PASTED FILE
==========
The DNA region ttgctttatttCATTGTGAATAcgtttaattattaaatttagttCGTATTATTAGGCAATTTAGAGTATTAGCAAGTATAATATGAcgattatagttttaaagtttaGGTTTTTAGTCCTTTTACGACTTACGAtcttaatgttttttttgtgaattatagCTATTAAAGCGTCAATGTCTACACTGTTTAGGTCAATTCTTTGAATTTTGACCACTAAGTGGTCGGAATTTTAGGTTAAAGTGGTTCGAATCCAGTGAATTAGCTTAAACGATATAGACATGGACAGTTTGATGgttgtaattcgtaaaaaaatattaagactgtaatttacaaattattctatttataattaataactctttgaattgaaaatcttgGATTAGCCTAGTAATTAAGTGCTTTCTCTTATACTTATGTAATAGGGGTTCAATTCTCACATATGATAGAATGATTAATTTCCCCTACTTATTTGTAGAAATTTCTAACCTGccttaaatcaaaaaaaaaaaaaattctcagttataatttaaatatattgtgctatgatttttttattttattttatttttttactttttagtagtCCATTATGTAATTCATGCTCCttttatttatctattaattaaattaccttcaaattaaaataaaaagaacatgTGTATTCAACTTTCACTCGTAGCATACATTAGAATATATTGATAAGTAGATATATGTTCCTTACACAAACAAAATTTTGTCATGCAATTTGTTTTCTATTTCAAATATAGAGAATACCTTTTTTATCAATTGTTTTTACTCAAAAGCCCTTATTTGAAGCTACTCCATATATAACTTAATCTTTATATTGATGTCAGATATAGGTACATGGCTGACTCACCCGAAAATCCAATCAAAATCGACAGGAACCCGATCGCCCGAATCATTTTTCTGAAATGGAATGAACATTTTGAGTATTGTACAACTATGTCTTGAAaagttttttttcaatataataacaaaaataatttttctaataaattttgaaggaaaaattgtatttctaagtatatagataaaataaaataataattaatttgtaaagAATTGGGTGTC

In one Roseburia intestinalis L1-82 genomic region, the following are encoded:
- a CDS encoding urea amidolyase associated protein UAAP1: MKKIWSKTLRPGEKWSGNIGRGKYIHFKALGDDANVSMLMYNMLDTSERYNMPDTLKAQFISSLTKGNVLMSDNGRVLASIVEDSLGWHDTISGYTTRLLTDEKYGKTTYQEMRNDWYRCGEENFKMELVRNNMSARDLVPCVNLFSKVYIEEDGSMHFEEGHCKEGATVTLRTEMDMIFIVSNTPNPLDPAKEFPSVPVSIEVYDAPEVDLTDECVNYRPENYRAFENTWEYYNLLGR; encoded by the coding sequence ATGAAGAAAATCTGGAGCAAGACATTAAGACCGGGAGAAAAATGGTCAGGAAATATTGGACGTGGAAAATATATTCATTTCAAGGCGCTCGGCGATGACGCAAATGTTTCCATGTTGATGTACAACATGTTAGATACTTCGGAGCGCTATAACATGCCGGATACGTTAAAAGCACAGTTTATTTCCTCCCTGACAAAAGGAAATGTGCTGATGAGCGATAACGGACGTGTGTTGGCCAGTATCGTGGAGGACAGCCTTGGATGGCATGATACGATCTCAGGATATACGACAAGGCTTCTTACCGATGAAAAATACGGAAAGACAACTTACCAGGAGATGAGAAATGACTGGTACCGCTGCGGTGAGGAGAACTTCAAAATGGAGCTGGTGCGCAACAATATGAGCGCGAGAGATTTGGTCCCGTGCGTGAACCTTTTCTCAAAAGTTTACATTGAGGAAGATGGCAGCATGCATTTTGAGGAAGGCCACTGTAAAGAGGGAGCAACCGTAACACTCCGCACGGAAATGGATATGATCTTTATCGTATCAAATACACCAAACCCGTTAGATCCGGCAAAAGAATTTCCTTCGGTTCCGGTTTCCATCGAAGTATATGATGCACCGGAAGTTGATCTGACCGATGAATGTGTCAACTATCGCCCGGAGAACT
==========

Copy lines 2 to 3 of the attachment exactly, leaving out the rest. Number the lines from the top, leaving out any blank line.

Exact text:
In one Roseburia intestinalis L1-82 genomic region, the following are encoded:
- a CDS encoding urea amidolyase associated protein UAAP1: MKKIWSKTLRPGEKWSGNIGRGKYIHFKALGDDANVSMLMYNMLDTSERYNMPDTLKAQFISSLTKGNVLMSDNGRVLASIVEDSLGWHDTISGYTTRLLTDEKYGKTTYQEMRNDWYRCGEENFKMELVRNNMSARDLVPCVNLFSKVYIEEDGSMHFEEGHCKEGATVTLRTEMDMIFIVSNTPNPLDPAKEFPSVPVSIEVYDAPEVDLTDECVNYRPENYRAFENTWEYYNLLGR; encoded by the coding sequence ATGAAGAAAATCTGGAGCAAGACATTAAGACCGGGAGAAAAATGGTCAGGAAATATTGGACGTGGAAAATATATTCATTTCAAGGCGCTCGGCGATGACGCAAATGTTTCCATGTTGATGTACAACATGTTAGATACTTCGGAGCGCTATAACATGCCGGATACGTTAAAAGCACAGTTTATTTCCTCCCTGACAAAAGGAAATGTGCTGATGAGCGATAACGGACGTGTGTTGGCCAGTATCGTGGAGGACAGCCTTGGATGGCATGATACGATCTCAGGATATACGACAAGGCTTCTTACCGATGAAAAATACGGAAAGACAACTTACCAGGAGATGAGAAATGACTGGTACCGCTGCGGTGAGGAGAACTTCAAAATGGAGCTGGTGCGCAACAATATGAGCGCGAGAGATTTGGTCCCGTGCGTGAACCTTTTCTCAAAAGTTTACATTGAGGAAGATGGCAGCATGCATTTTGAGGAAGGCCACTGTAAAGAGGGAGCAACCGTAACACTCCGCACGGAAATGGATATGATCTTTATCGTATCAAATACACCAAACCCGTTAGATCCGGCAAAAGAATTTCCTTCGGTTCCGGTTTCCATCGAAGTATATGATGCACCGGAAGTTGATCTGACCGATGAATGTGTCAACTATCGCCCGGAGAACT